On the organization of this book
The book consists of three parts:
The first part of the book is an introduction. It consists of three chapters. Chapter 1, Business Engineering, summarizes the fundamental ideas and motivations for BPR. We will outline what the new business will in principle look like, what the risks are, and how they can be reduced. Furthermore we will give our picture of how, in the future, a modern business should manage business engineering issues. You may skip this chapter if you already are familiar to BPR. However, we think that our framework for business engineering in general is wider than BPR and can be used for long-term organization of work on business development. Chapter 2, What is business modelling?, presents the basics of business modelling. It answers the question in its title and explains why you need models of your business. Furthermore, it describes who you should develop business models for. At a first reading you may skip this chapter. However, we believe that the handler concept, models for handlers and the architecture of a model are important contributions to business modelling in general and worth reading the second time around. Chapter 3, What is object-orientation?, introduces the basics of object-orientation in the context of business modelling. This chapter describes the elementary concepts of object-oriented modelling such as objects, instances and classes, associations between objects, and inheritance between classes. This chapter should be skipped if you are already are familiar with object modelling in general.
The second part is the core of the book and consists of Chapters 4-10. Here we describe object-oriented business engineering based on use cases. Chapter 4, Object-oriented business engineering - an overview, introduces our approach. Chapter 5, Arictecture, describes the architectural style of our approach. A business model should emphasize the architecture of the modeled company. In this chapter we present the architectural design that we believe allows the right kind of decisions to be made about the company. Here we introduce use cases to model business processes, and objects to model internal processes. Chapter 6, Reversing the existing business, describes how to make a model of the existing business and Chapter 7, Forward business engineering, describes how you redesign your business to be process-managed. Chapter 8, An example, examines the results of using object-oriented business engineering to redesign Objectory AB, a real organization. Even though Objectory AB is a small company, the basic ideas behind approach are made clear and demonstrated. Chapter 9, Building the supporting information system, gives an overview of object-oriented software engineering, first using plain English and then by using object-oriented business engineering. In this chapter we describe the transition from business modelling using object-oriented business engineering to requirements modelling of the supporting information system. We describe how an elegant object model of the business is related to a use case model of the supporting information system. Chapter 10, Managing object-oriented business engineering, describes how you organize your reengineering work and the new company. The chapter describes the different roles that you will need in your reengineering team, and the different roles that people will have to play in the new company. Planning for the reengineering project is also discussed. Finally, we present some agreements for moving to a process-managed organization between different parties.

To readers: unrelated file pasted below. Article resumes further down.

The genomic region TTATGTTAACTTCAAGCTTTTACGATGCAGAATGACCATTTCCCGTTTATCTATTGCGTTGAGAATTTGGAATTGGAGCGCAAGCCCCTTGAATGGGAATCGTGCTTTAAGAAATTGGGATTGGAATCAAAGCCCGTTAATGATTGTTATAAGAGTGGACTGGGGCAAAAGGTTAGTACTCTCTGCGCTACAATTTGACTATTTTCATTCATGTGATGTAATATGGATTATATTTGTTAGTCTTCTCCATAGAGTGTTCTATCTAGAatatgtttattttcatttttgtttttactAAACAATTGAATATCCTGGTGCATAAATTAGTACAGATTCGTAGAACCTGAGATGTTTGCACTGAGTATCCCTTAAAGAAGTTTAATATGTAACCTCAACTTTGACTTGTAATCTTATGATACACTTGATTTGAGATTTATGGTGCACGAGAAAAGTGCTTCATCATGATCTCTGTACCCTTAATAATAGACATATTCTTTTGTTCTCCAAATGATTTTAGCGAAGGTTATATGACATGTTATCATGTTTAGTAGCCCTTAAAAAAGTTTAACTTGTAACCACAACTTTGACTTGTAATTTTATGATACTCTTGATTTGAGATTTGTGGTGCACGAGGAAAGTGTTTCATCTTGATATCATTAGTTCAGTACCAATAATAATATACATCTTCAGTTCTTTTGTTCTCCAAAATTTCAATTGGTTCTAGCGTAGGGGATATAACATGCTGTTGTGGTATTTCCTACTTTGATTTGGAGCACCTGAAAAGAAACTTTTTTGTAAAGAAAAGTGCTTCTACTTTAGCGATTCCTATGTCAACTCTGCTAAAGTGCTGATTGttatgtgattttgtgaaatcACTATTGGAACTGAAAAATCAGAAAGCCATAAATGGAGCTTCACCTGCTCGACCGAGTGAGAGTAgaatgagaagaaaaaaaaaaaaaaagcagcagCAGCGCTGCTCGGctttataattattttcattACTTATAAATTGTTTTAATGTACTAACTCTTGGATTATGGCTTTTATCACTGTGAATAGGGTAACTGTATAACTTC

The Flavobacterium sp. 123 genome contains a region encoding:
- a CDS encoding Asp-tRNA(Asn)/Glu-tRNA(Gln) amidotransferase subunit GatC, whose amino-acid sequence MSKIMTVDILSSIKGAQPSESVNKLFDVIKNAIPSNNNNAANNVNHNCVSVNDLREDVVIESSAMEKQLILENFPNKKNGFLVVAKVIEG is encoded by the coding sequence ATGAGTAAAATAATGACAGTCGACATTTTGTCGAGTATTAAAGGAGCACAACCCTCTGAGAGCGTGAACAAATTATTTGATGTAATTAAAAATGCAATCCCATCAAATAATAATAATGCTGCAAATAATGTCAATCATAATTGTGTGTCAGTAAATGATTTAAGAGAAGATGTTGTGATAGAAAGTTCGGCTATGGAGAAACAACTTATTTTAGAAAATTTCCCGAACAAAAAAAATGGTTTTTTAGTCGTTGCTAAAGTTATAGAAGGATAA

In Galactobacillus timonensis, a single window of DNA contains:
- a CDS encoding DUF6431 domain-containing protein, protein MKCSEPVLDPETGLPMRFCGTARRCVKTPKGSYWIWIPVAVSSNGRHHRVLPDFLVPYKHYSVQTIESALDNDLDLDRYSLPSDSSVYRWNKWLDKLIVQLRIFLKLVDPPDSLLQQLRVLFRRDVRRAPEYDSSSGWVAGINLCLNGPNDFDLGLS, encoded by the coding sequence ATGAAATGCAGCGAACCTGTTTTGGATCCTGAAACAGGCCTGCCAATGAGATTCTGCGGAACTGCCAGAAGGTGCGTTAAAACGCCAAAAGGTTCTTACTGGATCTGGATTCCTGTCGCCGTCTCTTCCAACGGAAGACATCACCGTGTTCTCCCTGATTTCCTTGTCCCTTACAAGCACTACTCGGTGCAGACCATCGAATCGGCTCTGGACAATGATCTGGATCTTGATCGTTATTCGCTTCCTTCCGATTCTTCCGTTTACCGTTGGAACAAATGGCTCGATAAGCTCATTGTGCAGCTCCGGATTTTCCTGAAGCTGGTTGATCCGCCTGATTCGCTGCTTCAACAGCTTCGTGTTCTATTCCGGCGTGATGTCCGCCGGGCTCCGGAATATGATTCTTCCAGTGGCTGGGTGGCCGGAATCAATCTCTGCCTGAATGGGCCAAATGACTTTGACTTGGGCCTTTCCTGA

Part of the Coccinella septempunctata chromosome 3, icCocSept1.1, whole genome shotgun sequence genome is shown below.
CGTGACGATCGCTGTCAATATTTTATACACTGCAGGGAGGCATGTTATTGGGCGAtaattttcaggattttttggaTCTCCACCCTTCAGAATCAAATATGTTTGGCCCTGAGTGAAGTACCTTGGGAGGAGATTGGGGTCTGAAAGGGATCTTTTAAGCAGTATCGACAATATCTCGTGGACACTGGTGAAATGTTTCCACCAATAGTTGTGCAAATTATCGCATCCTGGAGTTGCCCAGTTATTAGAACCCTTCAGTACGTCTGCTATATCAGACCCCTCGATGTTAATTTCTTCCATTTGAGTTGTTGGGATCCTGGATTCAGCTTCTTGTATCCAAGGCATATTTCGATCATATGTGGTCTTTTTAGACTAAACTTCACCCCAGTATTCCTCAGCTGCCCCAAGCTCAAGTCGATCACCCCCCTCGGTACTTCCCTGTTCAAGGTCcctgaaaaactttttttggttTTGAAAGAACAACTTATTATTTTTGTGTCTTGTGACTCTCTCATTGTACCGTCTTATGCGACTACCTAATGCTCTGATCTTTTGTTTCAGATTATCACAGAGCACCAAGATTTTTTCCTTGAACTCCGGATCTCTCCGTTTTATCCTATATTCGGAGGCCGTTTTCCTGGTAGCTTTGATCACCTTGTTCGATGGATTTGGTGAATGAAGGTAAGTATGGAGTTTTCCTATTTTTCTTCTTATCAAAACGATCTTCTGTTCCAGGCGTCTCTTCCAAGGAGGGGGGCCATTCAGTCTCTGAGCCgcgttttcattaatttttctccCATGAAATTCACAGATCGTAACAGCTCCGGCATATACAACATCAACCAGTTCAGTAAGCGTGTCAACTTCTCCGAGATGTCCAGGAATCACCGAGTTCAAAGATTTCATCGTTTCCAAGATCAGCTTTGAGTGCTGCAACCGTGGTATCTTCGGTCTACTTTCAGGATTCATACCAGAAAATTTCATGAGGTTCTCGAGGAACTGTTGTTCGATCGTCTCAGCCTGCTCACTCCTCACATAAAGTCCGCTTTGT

In the third part, Chapter 11, Scaling up to large businesses, we describe how our approach can be scaled up so that it can be used by large companies.
Our approach has been used in practice by several people. The feedback we have gotten from these people has been of utmost importance to us. In particular we would like to thank Bob Becker, Karl Frank, Dan Jonson, Hakan Lidstrom and Anders Rockstrom. Our former president Mark Broms, has given us a lot of insight into how to implement a process-managed organization, what kinds of roles you should look for, and their different responsibilities. We would like to thank Bjorn-Erik Willoch who has given much concrete advice and insights, and who has supported our writing of this book. Many of our reviewers have given us very valuable criticism for which we are very grateful. We would particularly like to thank Gene Forte and Bengt-Arne Vedin. Furthermore we would like to thank Angela Burgess and David Howe for helping us with the English. The following colleagues of ours have made valuable contributions to the book : Christian Ehrenborg, Johan Aronsson, Per-Arne Gussander, Sten Jacobson, Lasse Johansson, Patrik Jonsson, Kit Molander, Per Sundqvist, Nils Undin and Lars Wiktorin. We are very grateful to Objectory AB for allowing us to publish this work. And, last but not least, we would like to thank our families for their support and encouragement.
Whilst writing this book one of the authors, Agneta Jacobson, gave birth to a little girl Jennifer, which at the same time made another of the authors, Ivar Jacobson, a grandfather. Congratulations to all three!
On behalf of all three authors,